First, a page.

Cat Cora uses a great technique for getting rise. Buttermilk and baking soda give the batter some initial rise, but then she also separates out her egg whites and beats them to fold into the batter. The innovative thing is that she saves out a little of the sugar to beat into the whites after they begin to foam. That makes the egg white more meringue-like and more stable.

So I wasn’t having a problem getting rise, but as they cooled, the cake structure wasn’t strong enough to maintain height. If you look on the Internet, some experts say this is caused by beating too much and some say it’s from not beating enough. I’d opt for the not beating enough since the gluten strength comes from beating (beating too much will make cakes tough, but probably won’t make them fall).

I decided to decrease the sugar in the recipe, since sugar weakens the gluten strands that provide structure.

The texture of these is delicate and they are sweet enough without the extra sugar, but the lovely domes they had coming out of the oven disappeared as they cooled. At least these didn’t sink, but they look a bit shriveled. (Any of these cupcakes would be fine with a bit of frosting, but I want the unglazed cupcake to look perfect.)

So I decided to decrease the buttermilk just a bit so see if that would help. Here is the result.

This makes me happy. Next I’ll try a chocolate version, figure out how much to put into a mini muffin pan, and decide how I want to decorate them.

Sunday Breakfast

Someone in our house really likes pancakes.

And a princess builds up a hearty appetite after a busy morning scrubbing floors.

So Mama Kris gathered the ingredients and carefully measured them out to make a pancake batter.

She whisked out most of the lumps.

Then she remembered we had leftover blueberries in the refrigerator. Saraphina helped her rinse the berries in a strainer.

Then she stirred them into the batter and we made pancakes.

While they were cooking, Saraphina declared that she was going to eat her breakfast in a drawer.

It turns out that most food tastes better when eaten in a drawer.

Amber, Saraphina’s loyal attendant, agrees.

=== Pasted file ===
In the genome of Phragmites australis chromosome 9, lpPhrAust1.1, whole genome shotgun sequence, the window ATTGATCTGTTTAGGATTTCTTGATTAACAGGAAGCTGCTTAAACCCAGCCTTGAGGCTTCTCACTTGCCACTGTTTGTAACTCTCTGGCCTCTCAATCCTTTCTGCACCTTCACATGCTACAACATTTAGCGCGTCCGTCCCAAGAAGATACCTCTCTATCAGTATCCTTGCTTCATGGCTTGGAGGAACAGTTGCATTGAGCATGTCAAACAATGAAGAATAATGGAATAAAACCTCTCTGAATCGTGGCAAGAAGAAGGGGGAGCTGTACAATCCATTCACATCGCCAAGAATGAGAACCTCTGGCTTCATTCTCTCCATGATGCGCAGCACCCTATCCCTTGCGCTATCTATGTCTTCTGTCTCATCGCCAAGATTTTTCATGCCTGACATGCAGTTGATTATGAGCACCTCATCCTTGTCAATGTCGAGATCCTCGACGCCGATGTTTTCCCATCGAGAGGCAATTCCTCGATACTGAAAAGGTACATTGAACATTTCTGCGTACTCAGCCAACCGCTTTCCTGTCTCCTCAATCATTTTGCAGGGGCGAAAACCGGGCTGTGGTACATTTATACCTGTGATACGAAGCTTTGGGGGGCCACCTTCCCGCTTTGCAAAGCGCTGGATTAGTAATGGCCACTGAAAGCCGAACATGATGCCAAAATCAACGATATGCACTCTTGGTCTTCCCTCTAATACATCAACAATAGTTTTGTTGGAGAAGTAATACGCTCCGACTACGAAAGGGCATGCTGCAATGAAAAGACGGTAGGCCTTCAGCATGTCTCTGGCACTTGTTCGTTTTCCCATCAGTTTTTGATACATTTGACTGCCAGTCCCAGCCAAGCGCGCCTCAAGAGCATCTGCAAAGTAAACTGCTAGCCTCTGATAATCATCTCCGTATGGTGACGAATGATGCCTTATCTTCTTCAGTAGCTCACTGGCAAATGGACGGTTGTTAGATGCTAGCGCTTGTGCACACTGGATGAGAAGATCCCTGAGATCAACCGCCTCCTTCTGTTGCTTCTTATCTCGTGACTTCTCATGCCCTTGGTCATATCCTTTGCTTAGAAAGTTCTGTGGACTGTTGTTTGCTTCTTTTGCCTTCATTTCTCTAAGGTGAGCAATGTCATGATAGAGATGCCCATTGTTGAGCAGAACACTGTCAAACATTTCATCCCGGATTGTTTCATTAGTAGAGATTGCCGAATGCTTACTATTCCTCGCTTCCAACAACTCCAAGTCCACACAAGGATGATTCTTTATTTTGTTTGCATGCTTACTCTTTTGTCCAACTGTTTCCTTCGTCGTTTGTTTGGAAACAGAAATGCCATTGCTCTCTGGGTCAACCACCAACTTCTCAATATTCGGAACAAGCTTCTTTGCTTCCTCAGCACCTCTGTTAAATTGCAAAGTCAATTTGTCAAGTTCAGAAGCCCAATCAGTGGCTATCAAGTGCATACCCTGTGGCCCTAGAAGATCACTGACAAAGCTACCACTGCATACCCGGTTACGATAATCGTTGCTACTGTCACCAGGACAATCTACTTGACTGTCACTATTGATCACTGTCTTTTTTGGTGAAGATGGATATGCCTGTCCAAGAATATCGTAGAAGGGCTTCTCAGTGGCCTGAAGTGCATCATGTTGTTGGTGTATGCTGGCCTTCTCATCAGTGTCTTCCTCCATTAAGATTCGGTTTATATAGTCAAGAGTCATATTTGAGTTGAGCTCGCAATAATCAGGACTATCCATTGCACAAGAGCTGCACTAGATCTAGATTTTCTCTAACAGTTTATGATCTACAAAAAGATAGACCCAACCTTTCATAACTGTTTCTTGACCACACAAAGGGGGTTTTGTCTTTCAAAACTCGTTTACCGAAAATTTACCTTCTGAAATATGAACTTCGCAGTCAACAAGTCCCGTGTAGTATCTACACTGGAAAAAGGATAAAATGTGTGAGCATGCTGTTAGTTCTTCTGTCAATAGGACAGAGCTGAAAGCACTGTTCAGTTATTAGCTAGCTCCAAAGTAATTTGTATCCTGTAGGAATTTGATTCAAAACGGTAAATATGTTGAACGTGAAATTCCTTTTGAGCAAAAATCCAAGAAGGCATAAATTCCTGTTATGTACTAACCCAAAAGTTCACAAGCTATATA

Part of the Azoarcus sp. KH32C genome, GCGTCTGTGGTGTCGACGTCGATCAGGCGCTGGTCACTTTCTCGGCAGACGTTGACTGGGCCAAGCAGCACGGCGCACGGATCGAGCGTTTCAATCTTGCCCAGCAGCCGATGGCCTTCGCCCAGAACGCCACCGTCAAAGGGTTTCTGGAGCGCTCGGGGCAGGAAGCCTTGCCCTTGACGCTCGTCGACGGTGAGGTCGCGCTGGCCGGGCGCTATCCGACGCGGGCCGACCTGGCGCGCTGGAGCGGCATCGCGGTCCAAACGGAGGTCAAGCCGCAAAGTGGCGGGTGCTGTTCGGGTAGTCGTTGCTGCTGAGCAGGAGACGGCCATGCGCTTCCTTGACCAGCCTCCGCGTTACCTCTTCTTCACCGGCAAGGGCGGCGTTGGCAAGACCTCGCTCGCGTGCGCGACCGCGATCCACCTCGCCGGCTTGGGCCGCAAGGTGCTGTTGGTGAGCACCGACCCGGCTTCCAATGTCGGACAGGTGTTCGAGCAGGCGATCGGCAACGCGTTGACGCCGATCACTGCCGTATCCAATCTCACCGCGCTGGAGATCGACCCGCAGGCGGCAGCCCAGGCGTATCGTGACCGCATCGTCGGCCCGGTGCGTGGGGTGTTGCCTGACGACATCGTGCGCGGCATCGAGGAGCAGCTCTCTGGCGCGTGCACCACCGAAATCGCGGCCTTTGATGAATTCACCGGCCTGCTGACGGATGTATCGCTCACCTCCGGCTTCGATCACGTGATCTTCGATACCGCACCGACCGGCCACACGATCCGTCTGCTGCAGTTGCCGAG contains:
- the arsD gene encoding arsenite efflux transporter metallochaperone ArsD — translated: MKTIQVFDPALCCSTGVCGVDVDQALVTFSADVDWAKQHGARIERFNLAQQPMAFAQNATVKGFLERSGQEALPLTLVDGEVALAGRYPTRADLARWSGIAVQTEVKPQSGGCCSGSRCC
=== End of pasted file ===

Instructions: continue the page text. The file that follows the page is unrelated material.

Afterwards, Saraphina checked out the garden from her own private viewing place.

Weekend Food Highlights

Costco had fresh mussels again this weekend. There’s a recipe in Emeril’s 20-40-60 Fresh Food Fast cookbook I wanted to try. It said it would take 18 minutes to prepare and cook the mussels.

The ingredients are simple: cleaned mussels, shallots and garlic minced, minced parsley, cream with white wine, salt and pepper. However by the time I finished picking, washing, and mincing the parsley, mincing garlic and shallots, and cleaning the mussels, it was well-past 18 minutes. Scrubbing the mussels and pulling off the strands of hairy mussel beard took the longest. Maybe with a kitchen staff it goes a bit more quickly. Anyhow, once the ingredients were cleaned and prepped, it went very quickly.

First you saute the minced items, then add the wine, cream, and seasonings and bring it all to a boil. Pile in the mussels and put on the lid and simmer for 5 to 6 minutes. I used Shaun’s Le Creuset wok. It’s the perfect size for 5 lb. of mussels. Only 2 of the mussels didn’t open. We ate the opened mussels with garlic cheese bread using bread Dave had baked that morning.

Meatball Stroganoff Adventure

My daughter-in-law Kris and I have been discussing ways to expand Saraphina’s meal choices beyond macaroni and cheese. Saraphina thought something with organic coconut might be good.

But since she liked the lamb meatballs we made a couple of weeks ago, we decided to try another meatball recipe. We chose a meatball stroganoff from the most recent issue of Cuisine at Home. We had gotten some really delicious grass fed beef from John DeBruin at a recent Sunday farmer’s market. So while that was defrosting we chopped an onion and garlic to saute and then added fresh minced parsley, bread crumbs, spices, and beaten eggs.

While the meatballs baked for 20 minutes, we brought some water to a boil for the egg noodles and started on our stroganoff. Saraphina checked the cupboard for a pan.

After she decided to plug in the mixer, Kris found her a less dangerous task to work on… whisking water in a copper bowl. (Note the bag of coconut is still handy just in case we change our minds.) The whisking took a lot of concentration so we had time to work on our mushroom slicing and measure the other ingredients.

Shaun showed Kris how to slice mushrooms by sliding the knife forward rather than pressing down.

Saraphina soon finished whisking the water.

Fortunately, the meatballs were ready for tasting and Saraphina wanted that job. She ate two!

Miranda and Joey showed up just as we were getting ready to prepare the sauce. They helped entertain Saraphina while we finished up the stroganoff and noodles. They stayed for dinner.